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I'm Amazed … Live

  • reviewed by Russ Breimeier Copyright Christianity Today International
  • 2005 1 Sep
I'm Amazed … Live
Sounds like … a 300-voice choir that mixes pop-gospel arrangements with contemporary, traditional, and Latin sounds.At a glance … the Brooklyn Tab once again gets a little bogged down in drippy inspirational ballads, but they still shine on many other tracks with one of their most musically diverse albums to date. Track Listing Thou, Oh Lord Gloria I'm Amazed Heaven on My Mind Hallelujah Anyhow I Bless Your Name King of Glory God's Promise High & Lifted Up The Light of That City Song of Moses

The Brooklyn Tabernacle Choir remains one of the most recognized and acclaimed in the world today, impressively comprised of approximately 300 ordinary singers—experienced, yes, but not necessarily trained. The choir has nonetheless earned Grammys and sold more than 4 million copies of 22 albums since its inception in the 1970s, when director Carol Cymbala and her husband started the church.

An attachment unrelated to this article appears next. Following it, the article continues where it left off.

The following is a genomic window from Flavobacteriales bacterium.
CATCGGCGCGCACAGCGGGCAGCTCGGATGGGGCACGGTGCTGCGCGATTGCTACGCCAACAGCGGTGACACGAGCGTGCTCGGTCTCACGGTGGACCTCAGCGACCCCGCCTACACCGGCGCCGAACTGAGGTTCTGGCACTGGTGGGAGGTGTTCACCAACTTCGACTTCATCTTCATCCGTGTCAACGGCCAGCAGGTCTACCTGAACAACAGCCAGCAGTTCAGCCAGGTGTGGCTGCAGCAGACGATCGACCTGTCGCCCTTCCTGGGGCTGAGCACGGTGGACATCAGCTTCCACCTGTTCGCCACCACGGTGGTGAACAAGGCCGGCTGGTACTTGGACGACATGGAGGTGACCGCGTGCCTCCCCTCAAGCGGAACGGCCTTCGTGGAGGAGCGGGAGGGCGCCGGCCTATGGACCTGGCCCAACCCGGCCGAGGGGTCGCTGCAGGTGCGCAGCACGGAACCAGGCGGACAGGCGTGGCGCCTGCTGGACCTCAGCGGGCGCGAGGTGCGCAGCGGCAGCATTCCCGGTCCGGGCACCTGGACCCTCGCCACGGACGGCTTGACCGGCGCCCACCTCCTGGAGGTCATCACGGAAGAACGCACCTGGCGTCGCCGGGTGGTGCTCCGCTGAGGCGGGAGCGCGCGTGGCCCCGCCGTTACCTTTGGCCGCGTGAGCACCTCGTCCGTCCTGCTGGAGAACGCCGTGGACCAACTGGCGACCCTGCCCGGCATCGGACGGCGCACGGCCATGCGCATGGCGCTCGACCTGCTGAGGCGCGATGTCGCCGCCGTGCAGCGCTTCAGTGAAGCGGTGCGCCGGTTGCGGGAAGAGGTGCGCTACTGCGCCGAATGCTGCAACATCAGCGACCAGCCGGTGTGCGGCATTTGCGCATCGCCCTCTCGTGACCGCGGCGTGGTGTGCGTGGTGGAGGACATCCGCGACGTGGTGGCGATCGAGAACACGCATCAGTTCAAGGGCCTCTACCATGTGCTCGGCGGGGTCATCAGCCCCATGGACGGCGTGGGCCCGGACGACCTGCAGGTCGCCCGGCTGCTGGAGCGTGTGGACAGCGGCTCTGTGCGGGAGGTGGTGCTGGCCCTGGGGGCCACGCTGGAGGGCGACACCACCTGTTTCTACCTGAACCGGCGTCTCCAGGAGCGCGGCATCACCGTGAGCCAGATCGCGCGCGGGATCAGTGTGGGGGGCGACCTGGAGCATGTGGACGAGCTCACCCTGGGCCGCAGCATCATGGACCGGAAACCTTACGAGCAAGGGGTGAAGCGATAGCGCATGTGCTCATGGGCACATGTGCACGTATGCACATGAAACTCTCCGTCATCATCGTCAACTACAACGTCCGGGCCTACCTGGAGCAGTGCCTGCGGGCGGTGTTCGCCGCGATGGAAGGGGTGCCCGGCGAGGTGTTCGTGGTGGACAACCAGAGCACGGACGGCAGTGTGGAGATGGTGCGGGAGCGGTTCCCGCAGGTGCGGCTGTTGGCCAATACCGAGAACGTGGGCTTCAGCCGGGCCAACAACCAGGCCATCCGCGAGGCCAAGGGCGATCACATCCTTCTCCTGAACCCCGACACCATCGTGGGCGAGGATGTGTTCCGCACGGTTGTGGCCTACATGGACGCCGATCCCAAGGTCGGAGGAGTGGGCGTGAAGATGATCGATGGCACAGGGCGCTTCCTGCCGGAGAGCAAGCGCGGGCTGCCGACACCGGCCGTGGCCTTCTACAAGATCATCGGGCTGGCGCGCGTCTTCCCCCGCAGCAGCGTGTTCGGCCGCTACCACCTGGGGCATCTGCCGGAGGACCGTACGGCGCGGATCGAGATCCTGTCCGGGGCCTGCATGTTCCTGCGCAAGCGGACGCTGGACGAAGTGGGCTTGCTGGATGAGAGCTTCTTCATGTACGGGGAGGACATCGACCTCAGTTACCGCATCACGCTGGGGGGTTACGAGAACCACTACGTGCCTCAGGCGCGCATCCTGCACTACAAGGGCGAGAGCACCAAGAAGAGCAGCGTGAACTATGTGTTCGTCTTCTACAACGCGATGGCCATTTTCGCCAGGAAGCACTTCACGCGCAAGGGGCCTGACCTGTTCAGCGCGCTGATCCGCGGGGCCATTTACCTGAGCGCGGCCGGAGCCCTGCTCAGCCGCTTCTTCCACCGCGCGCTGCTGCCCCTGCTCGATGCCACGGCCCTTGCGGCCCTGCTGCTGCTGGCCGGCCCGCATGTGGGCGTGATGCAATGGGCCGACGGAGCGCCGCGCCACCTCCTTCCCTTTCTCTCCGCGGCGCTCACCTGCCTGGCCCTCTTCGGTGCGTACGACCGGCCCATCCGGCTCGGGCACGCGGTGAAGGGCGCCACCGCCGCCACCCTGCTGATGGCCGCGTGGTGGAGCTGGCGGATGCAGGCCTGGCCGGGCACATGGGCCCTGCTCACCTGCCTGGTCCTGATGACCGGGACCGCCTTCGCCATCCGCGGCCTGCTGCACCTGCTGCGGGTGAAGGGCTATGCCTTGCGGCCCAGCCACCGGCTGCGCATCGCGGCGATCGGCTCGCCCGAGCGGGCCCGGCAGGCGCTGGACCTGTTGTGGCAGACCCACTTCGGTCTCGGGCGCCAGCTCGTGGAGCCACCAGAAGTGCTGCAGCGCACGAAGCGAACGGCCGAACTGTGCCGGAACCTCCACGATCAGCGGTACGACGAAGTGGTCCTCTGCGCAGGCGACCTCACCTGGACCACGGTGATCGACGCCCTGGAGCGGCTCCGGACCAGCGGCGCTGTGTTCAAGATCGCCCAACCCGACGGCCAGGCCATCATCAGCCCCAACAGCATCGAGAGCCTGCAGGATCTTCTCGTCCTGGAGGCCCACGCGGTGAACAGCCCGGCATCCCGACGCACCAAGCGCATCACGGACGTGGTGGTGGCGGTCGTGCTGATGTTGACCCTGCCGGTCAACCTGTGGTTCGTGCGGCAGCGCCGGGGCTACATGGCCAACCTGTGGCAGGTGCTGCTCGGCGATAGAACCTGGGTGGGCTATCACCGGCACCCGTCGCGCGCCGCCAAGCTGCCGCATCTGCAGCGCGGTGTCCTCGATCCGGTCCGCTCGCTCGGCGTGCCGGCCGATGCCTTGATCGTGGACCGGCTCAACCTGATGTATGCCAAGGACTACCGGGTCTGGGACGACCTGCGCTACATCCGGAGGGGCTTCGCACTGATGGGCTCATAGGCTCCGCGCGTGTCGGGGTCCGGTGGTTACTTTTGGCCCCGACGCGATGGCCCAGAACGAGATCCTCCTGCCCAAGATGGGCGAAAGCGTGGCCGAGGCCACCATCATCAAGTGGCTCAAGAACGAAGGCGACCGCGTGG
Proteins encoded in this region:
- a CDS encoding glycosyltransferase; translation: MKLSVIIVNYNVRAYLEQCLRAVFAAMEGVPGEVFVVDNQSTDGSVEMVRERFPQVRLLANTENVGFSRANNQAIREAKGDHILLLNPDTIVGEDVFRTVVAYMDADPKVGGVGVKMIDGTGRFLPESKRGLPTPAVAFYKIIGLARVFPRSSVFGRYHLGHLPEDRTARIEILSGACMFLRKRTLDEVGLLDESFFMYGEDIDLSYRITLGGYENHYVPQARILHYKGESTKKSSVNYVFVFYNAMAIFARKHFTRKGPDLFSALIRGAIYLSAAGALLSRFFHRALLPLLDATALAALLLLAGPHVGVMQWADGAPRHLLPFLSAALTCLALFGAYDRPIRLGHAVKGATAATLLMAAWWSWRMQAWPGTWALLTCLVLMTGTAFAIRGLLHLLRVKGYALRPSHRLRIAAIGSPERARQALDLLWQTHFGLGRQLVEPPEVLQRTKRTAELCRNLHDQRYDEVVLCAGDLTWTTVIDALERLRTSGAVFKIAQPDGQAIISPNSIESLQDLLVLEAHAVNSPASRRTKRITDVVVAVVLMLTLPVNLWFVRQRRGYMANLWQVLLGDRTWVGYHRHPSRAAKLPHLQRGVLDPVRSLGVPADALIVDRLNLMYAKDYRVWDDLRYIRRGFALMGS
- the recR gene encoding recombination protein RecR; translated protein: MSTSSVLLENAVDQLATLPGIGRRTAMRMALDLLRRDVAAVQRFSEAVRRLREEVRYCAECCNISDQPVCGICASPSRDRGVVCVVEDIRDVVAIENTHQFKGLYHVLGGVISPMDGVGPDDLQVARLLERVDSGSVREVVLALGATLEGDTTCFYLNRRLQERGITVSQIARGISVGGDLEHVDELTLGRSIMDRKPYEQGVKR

This massive choir's latest is I'm Amazed … Live, and it delivers exactly what people would expect, though it is one of their more musically diverse offerings. A rousing rendition of Joe Pace's "Hallelujah Anyhow" makes for truly terrific gospel, contrasting with the soaring pop melody and flowing rhythm of "The Light of That City." There are splashes of Latin amidst the pop-gospel arrangements in "Gloria" and the sprightly "High and Lifted Up." Luther Barnes of The Barnes Family solos on the impressively soulful "God's Promise," while Donnie McClurkin leads the majestically orchestrated "Song of Moses." And a "Worship Medley" combines two Brooklyn Tab standards with awesome results, including a stunning build into the climax.

But the CD bogs down in forgettable inspirational ballads that too closely resemble one another. "King of Glory" stands apart with its sweeping grandeur, and "Thou, O Lord" has a strong enough melody to make the familiar pop orchestration memorable. That still leaves three other worshipful ballads mired in mushy cliché—less is more with these. Otherwise, while the Brooklyn Tabernacle Choir doesn't really offer anything that we haven't heard from them before, it's hard to fault an album that's still inspirational and still sounds great, with proceeds benefiting their church's outreach programs.

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